Big players blind to real value of small-scale off-grid power

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More than 5 000 power and water professionals from different African utilities and institutions descended on Cape Town yesterday to engage on the challenges that face these two crucial sectors on the continent.

Although Africans are quick to dispel the notion that theirs is a dark continent, more than 600 million people are still without electricity in sub-Saharan Africa.

According to World Bank figures cited by Agnes Dasewicz, the director of USAid’s Private Capital Group for Africa, at the African Utility Week yesterday, businesses on the continent, on average, experience 56 days of power outages a year, translating to a loss of 20 percent of working days yearly.

These are not new discussions, they take place every year yet even a country like South Africa, considered to have a more stable grid than most, is able to avert general outages only at the expense of big businesses.

As Frans Vreeswijk, the secretary general and chief executive of the International Electrotechnical Commission put it, some countries have enough resources to power the entire continent but they do not have the money to make anything out of those resources, be it rivers for hydropower plants, gas or solar energy.

The planned integrated southern African electrical grid, which is being piloted by the region’s power pools, is a noteworthy start but something to take away from Vreeswijk’s remarks yesterday is that we do not need to build big centralised power systems. Isolated small-scale off-grid power generation is gaining momentum around the world. And such systems can be installed in months rather than years.

So why is South Africa sceptical of off-grid generation?

Ayanda Nakedi, the senior general manager of the renewables business unit at Eskom, spoke about off-grid power that had been rolled out to a few rural communities, but it was not reliable. Its performance showed that it was “electricity for poor people” and people protested against that. They wanted the same quality of power supply provided to people in the urban areas and rightfully deserved that.

If there is one thing the engagements at African Utility Week should try to provide a solution to, it is these small areas of concern because the bigger problems, bigger power stations and bigger and smarter grids will take years to sort out.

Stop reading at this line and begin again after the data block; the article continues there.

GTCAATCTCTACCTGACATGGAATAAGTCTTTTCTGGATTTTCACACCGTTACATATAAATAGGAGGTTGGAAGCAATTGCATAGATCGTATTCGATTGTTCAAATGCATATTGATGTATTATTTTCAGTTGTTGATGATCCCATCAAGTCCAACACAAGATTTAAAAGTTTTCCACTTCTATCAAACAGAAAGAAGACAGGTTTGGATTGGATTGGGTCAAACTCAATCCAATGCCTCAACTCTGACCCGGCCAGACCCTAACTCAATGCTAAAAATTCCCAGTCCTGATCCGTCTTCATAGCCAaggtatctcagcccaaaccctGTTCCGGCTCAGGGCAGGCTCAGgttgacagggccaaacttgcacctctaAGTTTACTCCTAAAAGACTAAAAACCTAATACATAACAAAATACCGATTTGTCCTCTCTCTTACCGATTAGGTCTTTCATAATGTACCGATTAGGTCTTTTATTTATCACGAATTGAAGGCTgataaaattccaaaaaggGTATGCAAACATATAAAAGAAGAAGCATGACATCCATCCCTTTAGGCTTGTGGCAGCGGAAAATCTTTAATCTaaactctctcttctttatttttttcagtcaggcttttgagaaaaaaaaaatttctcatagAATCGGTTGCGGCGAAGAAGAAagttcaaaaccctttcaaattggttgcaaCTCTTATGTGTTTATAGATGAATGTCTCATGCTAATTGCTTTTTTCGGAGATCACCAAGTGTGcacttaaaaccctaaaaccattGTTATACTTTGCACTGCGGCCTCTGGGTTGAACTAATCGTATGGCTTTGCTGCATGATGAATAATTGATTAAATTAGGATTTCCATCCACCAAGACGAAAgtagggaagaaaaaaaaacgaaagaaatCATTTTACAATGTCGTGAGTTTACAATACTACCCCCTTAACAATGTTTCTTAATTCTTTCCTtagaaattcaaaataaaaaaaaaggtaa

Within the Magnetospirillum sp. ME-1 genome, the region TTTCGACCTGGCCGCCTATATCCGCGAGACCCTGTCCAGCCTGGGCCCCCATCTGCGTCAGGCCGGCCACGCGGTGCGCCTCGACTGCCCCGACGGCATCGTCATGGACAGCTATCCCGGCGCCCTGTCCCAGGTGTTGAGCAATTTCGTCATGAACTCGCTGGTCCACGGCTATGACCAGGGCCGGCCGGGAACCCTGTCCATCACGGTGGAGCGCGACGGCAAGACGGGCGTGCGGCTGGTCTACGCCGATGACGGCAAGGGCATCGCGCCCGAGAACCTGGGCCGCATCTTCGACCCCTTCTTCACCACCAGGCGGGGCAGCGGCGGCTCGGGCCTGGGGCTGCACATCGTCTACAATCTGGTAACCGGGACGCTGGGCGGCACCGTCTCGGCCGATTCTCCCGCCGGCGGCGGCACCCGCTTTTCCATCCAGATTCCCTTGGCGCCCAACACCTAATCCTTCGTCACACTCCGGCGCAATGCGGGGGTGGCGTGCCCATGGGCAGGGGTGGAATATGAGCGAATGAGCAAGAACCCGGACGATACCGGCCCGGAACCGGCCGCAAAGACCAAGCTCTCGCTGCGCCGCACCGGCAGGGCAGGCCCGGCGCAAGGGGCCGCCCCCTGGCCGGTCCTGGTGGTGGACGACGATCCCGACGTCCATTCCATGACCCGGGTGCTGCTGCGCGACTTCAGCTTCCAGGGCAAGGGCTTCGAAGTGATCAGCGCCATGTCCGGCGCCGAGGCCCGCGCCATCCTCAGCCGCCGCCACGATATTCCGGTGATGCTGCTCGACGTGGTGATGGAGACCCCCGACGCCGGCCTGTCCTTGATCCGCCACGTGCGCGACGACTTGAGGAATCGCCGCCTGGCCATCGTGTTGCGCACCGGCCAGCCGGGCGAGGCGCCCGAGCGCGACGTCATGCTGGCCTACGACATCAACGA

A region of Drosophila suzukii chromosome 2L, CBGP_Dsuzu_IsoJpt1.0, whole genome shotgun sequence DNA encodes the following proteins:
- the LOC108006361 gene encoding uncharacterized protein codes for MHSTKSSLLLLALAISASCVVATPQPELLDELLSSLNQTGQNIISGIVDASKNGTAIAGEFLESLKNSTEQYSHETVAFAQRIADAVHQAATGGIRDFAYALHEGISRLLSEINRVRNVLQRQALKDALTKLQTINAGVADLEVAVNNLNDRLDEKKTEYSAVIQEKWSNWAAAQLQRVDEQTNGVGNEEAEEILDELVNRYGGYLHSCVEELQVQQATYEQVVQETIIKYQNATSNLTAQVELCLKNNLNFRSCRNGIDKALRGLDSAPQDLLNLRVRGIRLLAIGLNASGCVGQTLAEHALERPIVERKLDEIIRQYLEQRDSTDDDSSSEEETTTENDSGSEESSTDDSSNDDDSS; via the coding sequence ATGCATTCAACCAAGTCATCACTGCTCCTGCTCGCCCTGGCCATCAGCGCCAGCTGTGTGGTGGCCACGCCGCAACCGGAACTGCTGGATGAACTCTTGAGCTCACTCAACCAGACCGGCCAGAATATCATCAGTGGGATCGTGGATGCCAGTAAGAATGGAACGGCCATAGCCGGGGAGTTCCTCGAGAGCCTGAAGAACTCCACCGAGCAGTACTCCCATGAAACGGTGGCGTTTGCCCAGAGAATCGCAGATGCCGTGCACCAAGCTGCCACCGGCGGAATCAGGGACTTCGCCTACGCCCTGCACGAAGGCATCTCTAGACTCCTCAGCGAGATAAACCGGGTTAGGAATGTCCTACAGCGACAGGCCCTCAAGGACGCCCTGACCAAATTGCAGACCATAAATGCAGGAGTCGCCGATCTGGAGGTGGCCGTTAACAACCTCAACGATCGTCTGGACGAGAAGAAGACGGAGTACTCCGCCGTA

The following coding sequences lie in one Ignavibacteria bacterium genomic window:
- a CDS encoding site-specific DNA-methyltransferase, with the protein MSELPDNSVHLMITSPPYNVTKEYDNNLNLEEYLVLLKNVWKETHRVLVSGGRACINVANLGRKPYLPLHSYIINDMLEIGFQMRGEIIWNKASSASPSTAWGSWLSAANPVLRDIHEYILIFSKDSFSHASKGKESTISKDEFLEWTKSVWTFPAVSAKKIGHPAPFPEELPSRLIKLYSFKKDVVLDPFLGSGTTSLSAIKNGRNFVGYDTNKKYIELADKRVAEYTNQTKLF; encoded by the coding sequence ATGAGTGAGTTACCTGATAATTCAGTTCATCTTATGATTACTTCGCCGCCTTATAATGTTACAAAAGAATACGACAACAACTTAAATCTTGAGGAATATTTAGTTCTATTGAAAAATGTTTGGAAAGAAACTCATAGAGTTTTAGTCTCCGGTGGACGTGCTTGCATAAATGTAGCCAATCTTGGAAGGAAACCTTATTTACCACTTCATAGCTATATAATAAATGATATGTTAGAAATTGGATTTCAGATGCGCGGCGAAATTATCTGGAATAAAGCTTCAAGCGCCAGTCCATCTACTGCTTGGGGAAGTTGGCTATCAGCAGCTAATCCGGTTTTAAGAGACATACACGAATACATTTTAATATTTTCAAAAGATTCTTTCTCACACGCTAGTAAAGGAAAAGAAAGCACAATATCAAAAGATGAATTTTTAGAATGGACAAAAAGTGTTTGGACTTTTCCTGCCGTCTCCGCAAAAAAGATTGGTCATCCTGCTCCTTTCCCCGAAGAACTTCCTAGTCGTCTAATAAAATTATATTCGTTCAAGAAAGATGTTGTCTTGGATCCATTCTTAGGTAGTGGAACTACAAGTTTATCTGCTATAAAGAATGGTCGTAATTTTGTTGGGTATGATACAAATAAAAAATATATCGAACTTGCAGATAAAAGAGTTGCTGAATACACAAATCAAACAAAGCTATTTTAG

Leisure

The hotel, gaming and entertainment industry leaders looked a lot like players forming strategies on a chess board.

Announcements about who is buying and selling what came trickling down yesterday from Tsogo Sun, Sun International and Grand Parade Investments (GPI).

By the end of the day all three players had made healthy gains on the JSE, led by GPI, whose shares shot up just over 5 percent after it sold 70 percent of its GPI Slots business to Sun International.

GPI said the opportunity to sell a majority stake in a business with 5 000 limited payout machines to Sun International would give GPI Slots a bigger national and international platform. GPI will benefit through the remaining 30 percent stake that it will have in the business.

It will also give GPI an opportunity to diversify its capital by deploying the proceeds of the transaction into non-gaming assets.

In the other court, Tsogo Sun, which has been making huge investments in the hotel and casino industry, has set a goal to be key player in these sectors. Its strategic move to acquire 40 percent shares in two entities owned jointly by GPI and Sun International does not come as a surprise.

The company has recently invested R220 million in the refurbishment and relaunch of the Southern Sun Elangeni and Maharani hotels in Durban.

For Sun International, which had earlier planned to cut 1 700 jobs due to muted growth as a result of highly indebted consumers cutting back on domestic travel and gambling, the move is based on a pure strategy.

The group’s chief executive Graeme Stephens said the move was consistent with its long-term objectives of increasing interest in key strategic assets, streamlining the company’s structure and enabling black empowerment value creation.

Edited by Banele Ginindza. Contributions from Londiwe Buthelezi and Nompumelelo Magwaza.


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